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March 26, 2007

EL312: Postmortem for a Pervert?

I read this whole book on the train rides we took to and from NYC. On the ride up, I found two errors in print. :-/ On the way back, I became a little irritated with the text.

I'd talked with a few folks who'd managed to read the book earlier in class and they'd said it was really a sexually based book. While I don't think it was sexually based, I do think that the elements of the sexual relationships in the book were putting the whole focus of the book off-kilter. Instead of focusing on the postmodern indoctrination or the crime itself, it seemed like the author was more concerned with trying to confuse me about who was (or wasn't) sleeping with someone else...

Beyond that, this book did an a-okay job of explaining postmodernism. I'd learned something about this in philosophy of art last spring with Dr. Atherton, so this wasn't too difficult to digest. The story, however, made the inculcation of the postmodern points impossible to miss. The conversation was, at times, awkward because I think Berger was more concerned with getting the postmodern theory in place than he was getting the conversation to flow realistically. (But what IS realistic conversation, asks a postmodernist? Is it what we see on television? Is it what we do at McDonalds?)

Some of the characters seemed overdone and too extreme to be believable, but I'm sure the author would argue that the "overdone-ness" is attributed to the dramatic personalities and the drama created by the interaction of these personalities. While the premise for the story was good, and the postmodern theory was well-served in small bites for Joe Anybody to chew and digest, I think there is room for improvement... but that's just me.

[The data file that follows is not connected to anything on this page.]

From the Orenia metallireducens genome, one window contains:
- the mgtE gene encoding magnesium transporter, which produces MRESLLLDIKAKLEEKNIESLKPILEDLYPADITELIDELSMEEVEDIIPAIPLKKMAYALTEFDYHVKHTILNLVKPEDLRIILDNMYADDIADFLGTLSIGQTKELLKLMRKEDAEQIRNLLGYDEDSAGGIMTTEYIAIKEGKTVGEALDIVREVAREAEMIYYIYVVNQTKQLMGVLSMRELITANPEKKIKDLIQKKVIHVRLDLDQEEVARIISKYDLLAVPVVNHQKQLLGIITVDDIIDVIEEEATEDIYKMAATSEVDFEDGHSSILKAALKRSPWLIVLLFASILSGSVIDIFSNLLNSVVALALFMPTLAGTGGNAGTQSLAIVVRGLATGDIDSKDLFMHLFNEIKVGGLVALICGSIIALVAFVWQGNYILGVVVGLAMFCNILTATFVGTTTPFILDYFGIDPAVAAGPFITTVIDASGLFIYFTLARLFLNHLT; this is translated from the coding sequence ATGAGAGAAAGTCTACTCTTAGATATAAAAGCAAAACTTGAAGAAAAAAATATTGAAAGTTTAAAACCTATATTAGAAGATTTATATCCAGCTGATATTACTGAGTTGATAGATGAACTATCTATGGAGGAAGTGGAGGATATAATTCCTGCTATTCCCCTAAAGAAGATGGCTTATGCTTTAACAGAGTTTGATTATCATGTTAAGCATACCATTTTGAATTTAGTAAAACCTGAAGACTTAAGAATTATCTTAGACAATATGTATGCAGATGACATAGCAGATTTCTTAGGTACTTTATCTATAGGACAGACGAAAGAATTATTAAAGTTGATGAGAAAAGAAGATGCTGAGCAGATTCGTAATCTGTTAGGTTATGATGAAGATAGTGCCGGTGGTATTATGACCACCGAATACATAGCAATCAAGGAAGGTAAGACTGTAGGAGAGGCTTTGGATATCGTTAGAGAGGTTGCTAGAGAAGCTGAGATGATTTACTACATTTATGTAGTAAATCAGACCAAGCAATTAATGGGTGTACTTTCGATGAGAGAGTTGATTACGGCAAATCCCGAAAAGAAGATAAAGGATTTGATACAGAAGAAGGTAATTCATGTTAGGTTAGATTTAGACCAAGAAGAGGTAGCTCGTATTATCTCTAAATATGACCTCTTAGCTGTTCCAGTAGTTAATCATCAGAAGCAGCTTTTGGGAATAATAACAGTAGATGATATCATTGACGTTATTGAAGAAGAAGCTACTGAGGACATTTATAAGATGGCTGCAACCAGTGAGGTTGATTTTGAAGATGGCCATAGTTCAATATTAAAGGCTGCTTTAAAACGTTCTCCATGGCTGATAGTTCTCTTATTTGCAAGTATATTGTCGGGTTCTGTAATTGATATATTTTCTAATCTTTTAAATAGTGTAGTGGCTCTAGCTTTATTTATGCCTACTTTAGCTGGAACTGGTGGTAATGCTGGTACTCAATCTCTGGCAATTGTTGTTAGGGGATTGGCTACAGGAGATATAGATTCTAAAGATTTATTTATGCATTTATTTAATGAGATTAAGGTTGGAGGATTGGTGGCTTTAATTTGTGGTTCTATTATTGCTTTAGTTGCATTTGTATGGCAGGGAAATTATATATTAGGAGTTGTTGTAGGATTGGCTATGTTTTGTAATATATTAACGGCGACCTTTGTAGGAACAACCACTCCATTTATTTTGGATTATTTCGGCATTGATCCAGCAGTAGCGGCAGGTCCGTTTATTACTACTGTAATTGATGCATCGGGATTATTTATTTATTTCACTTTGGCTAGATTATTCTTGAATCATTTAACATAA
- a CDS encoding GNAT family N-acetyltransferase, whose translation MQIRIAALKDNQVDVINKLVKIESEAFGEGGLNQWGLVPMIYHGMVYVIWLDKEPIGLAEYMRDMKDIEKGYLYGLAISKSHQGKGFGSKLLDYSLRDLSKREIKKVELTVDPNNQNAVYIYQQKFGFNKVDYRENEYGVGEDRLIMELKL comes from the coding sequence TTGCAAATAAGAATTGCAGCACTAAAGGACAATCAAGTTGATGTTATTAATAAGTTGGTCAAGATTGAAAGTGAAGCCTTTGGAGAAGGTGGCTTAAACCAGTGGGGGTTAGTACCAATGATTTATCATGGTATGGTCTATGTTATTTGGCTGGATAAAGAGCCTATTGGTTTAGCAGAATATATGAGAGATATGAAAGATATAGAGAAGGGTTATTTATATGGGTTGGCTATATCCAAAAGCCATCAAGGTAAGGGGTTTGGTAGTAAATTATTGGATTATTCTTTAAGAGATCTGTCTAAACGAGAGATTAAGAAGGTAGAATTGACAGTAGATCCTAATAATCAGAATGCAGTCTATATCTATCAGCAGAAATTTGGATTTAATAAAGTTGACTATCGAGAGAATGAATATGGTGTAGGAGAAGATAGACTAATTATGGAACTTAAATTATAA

Berger, Postmortem for a Postmodernist -- Jerz EL312 (Literary Criticism)

Posted by KarissaKilgore at March 26, 2007 2:45 PM


Do you think the point of the sexual relationships was precisely to take the reader's attention off-center? Isn't this the essence of poststructural criticism? I think it was a literary example of the very thing the literature was describing. That stated, it may have been the most realisitc aspect of the book.

Posted by: Dave Moio at March 28, 2007 12:09 PM

Excellent point, David. I wondered about the balance of the sexual relationships as well. Conversations in McDonald's in real life might very well be about unsavory sex topics, Karissa :) I think the book was attempting to make postmodernism accessible for the average reader, but if you already have a basis of knowledge, it was a bit long-winded and dry at times.

Posted by: Erin at March 28, 2007 2:18 PM

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